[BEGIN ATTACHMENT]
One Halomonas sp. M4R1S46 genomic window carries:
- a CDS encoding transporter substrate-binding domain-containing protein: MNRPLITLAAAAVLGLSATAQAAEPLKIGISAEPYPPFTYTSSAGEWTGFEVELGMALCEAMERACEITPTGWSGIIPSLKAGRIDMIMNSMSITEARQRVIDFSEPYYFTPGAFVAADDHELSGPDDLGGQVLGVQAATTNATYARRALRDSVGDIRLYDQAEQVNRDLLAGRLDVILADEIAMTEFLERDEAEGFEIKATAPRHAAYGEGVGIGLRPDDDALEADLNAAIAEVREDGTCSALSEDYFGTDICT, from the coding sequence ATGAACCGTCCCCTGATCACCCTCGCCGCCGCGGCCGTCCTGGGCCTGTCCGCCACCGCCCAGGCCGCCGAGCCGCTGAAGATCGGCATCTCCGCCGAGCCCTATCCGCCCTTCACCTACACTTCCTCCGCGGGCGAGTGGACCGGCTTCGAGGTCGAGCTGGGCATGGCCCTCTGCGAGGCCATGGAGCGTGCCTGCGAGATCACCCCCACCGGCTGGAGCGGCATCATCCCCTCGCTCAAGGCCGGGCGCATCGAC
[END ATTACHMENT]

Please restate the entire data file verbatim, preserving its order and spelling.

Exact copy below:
One Halomonas sp. M4R1S46 genomic window carries:
- a CDS encoding transporter substrate-binding domain-containing protein: MNRPLITLAAAAVLGLSATAQAAEPLKIGISAEPYPPFTYTSSAGEWTGFEVELGMALCEAMERACEITPTGWSGIIPSLKAGRIDMIMNSMSITEARQRVIDFSEPYYFTPGAFVAADDHELSGPDDLGGQVLGVQAATTNATYARRALRDSVGDIRLYDQAEQVNRDLLAGRLDVILADEIAMTEFLERDEAEGFEIKATAPRHAAYGEGVGIGLRPDDDALEADLNAAIAEVREDGTCSALSEDYFGTDICT, from the coding sequence ATGAACCGTCCCCTGATCACCCTCGCCGCCGCGGCCGTCCTGGGCCTGTCCGCCACCGCCCAGGCCGCCGAGCCGCTGAAGATCGGCATCTCCGCCGAGCCCTATCCGCCCTTCACCTACACTTCCTCCGCGGGCGAGTGGACCGGCTTCGAGGTCGAGCTGGGCATGGCCCTCTGCGAGGCCATGGAGCGTGCCTGCGAGATCACCCCCACCGGCTGGAGCGGCATCATCCCCTCGCTCAAGGCCGGGCGCATCGAC